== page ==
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Click Here For Best Selection Of High Quality Polarizing Microscope

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The chemical formula of mineral Legrandite is indicated by Zn2AsO4(OH) – H2O or Hydrated Zinc Arsenate Hydroxide. Legrandite is actually a Phosphate mineral. The first specimen of mineral Legrandite was discovered at Flor de Pena Mine in Mexico. The mineral was first described in 1932. Legrandite is a rare arsenate mineral that was named after Legrande, a Belgian mining engineer. This mineral Legrandite is very well known around the world. And it is from the famous localities around Mapini, Mexico. Legrandite is known to crystallize in the monoclinic system of crystal formation. In optical mineralogy, the monoclinic system of crystal formation comprises crystals having three axes of unequal lengths. Two of which are usually found in a position that is oblique or not perpendicular to one another. However, both of which are commonly found perpendicular to the third axis.

 

Legrandite is most commonly used as mineral specimen and it is often found exhibiting nice and wonderful appearance when viewed under petrographic polarizing light microscopes used in optical mineralogy. Legrandite is actually a favorite of many collectors. This mineral, although rare, is very beautiful most especially when it is evaluated with the aid of the petrographic polarizing light microscope. Mineral Legrandite usually exhibits a nice luster in reflected light of polarizing microscopes. It has actually a vitreous luster that seems to radiate its usually rich yellow color that is often found majestically exhibited under polarized light microscope.

 

            Legrandite is most commonly found exhibiting straw to orange yellow to colorless appearance and is often found exhibiting interesting microscope images under polarizing microscope for geologists. Legrandite is most commonly found displayins vitreous luster when viewed in reflected light of polarized microscope for mineralogists. Legrandite is also most commonly found displaying poor cleavage in one direction that can be seen more clearly visible viewed with the aid of petrographic polarizing microscopes for mineralogists. Legrandite is most commonly found showing uneven fracture when viewed under polarizing microscope for geologists. The specific gravity measure of the mineral Legrandite usually gives an approximate value of about 4.0 grams per cubic centimeters, which is considered above average for translucent minerals. The hardness measure of Legrandite when it is evaluated using the Mohs scale method is usually ranging from 4.5 to 5. Legrandite is commonly found leaving a white streak when specimen of Legrandite is rubbed on white porcelain streak plate.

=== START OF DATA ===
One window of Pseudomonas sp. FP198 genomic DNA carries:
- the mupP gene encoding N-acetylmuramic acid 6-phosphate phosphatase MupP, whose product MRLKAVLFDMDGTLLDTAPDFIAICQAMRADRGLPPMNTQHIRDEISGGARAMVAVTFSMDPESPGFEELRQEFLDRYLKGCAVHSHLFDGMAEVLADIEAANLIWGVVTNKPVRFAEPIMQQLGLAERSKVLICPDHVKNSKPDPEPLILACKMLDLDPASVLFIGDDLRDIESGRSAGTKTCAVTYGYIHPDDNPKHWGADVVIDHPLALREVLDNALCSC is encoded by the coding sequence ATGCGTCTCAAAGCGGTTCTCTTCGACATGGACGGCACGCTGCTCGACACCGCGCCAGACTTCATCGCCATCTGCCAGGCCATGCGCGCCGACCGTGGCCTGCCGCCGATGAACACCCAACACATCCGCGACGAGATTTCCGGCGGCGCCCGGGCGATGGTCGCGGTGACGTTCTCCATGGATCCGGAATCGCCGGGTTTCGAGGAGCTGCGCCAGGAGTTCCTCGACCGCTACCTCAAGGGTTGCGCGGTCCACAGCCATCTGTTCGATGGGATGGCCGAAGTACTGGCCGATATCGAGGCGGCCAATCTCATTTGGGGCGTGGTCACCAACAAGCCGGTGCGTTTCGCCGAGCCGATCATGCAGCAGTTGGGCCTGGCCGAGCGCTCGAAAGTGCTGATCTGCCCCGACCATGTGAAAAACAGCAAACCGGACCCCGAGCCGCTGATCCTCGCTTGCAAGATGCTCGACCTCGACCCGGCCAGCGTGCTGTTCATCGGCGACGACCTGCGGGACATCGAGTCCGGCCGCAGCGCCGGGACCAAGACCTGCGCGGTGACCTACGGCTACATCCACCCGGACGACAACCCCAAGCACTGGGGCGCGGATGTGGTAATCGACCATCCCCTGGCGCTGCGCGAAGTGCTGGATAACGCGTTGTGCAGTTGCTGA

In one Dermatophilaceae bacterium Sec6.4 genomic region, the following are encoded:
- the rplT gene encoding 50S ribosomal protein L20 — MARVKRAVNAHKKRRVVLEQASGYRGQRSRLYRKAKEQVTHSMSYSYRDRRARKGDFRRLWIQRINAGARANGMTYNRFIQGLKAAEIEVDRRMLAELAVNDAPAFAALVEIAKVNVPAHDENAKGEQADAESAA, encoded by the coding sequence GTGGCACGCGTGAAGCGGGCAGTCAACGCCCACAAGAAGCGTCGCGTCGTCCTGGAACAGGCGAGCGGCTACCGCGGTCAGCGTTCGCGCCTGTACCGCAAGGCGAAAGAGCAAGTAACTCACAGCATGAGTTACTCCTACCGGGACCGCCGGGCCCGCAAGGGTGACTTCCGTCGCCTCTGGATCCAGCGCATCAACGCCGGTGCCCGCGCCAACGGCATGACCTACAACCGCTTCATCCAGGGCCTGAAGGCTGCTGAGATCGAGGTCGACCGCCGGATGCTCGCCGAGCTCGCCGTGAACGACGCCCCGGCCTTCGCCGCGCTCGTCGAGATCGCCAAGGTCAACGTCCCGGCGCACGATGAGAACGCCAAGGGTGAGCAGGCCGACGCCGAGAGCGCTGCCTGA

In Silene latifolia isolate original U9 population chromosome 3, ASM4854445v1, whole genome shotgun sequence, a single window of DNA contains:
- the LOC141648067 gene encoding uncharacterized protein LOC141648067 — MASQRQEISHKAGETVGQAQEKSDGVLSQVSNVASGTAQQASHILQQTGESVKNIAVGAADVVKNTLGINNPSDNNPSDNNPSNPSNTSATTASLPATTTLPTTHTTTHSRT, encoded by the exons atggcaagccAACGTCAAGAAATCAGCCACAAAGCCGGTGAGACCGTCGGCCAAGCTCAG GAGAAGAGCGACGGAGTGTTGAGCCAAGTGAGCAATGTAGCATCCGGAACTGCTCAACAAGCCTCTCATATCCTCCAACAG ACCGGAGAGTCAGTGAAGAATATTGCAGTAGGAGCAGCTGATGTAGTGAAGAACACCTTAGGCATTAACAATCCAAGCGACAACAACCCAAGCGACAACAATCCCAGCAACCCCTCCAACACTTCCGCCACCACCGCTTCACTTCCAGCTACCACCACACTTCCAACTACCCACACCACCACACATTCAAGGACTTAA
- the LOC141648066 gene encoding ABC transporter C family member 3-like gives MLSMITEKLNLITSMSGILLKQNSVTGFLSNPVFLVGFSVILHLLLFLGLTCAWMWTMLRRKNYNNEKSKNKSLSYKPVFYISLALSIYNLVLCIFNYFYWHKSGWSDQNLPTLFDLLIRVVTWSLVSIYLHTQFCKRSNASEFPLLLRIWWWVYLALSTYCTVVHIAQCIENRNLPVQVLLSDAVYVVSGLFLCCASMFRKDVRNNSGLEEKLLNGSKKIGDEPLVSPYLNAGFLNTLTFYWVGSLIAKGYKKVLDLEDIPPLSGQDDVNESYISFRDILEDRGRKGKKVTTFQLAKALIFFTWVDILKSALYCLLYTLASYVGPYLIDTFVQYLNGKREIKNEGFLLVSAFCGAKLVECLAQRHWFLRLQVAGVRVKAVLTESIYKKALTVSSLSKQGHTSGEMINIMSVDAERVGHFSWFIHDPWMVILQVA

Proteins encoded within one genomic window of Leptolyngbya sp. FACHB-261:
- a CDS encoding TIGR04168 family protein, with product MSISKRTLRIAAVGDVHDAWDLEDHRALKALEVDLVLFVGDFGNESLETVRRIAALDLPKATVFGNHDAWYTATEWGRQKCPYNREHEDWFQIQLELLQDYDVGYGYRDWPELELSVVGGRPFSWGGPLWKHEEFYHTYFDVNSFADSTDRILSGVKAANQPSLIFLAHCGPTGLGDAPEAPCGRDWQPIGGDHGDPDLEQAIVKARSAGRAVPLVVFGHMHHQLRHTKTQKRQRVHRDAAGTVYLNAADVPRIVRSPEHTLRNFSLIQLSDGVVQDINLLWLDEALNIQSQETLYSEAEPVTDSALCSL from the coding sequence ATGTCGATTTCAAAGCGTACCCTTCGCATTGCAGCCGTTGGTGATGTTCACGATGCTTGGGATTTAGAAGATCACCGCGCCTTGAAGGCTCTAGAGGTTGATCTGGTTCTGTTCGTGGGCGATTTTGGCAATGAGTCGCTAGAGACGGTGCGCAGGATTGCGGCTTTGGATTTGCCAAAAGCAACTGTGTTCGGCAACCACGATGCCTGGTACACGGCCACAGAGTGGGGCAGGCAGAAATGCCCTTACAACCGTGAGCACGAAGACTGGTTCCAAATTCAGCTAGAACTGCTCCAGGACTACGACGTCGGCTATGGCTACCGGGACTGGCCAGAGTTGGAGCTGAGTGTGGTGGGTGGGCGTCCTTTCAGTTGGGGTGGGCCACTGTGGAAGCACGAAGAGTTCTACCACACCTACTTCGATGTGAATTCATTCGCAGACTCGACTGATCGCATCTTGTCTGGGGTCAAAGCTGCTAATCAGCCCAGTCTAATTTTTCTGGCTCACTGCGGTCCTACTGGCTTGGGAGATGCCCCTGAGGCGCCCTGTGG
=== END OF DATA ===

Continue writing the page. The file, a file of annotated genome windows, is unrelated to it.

Most crystals of mineral Legrandite are found transparent to translucent in appearance. The crystal habit of mineral Legrandite as described in optical mineralogy usually includes prismatic to bladed crystals with a wedge shaped termination that are often complexly faceted when viewed under polarizing microscopes. Mineral Legrandite is actually pretty easy to identify. This is because no other minerals can be associated with limonite that exhibits a bright yellow color with prismatic crystals forms that are splendidly exhibited under petrographic polarizing light microscopes. However, mineral Legrandite is very rare and very hard to find. There are some so lucky enough mineral collectors that were able to possess good specimens of mineral Legrandite.

 

            Legrandite is most commonly found showing high surface relief when viewed under several adjustments on the aperture diaphragm of the geological polarizing microscopes. Legrandite is commonly found showing biaxial positive figure when the mineral is evaluated between crossed nicols of polarizing light microscope. The maximum birefringence of the mineral Legrandite is commonly found 0.060. The refractive index of the mineral is commonly found ranging from 1.675 to 1.740 when it is closely evaluated with the aid of petrographic polarizing light microscopes.  Legrandite also exhibits a strong dispersion when viewed under polarized microscope. There is no specific data found on the toxicity and health dangers for mineral Legrandite. However, the specimens of the mineral should be treated with great care and use of sensible precaution is advised upon handling them. Legrandite is a non-radioactive mineral species.

 

            Mineral Legrandite is commonly found associated with other interesting minerals such as adamite, smithsonite, aragonite, limonite, mimetite, pyrite, paradamite, sphalerite, austenite, calcite, and other oxidation zone minerals. The best field indicators of mineral Legrandite usually include luster, crystal habits, color, density, and associations. Legrandite is actually a secondary mineral in zinc ore bodies. Mineral Legrandite notably occurs at several localities including the famous mines at Mapini, Mexico and the Flor de Pena Mine, Mexico.



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Thursday, November 27th, 2008 at 3:43 am
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The Phosphates Mineral Class
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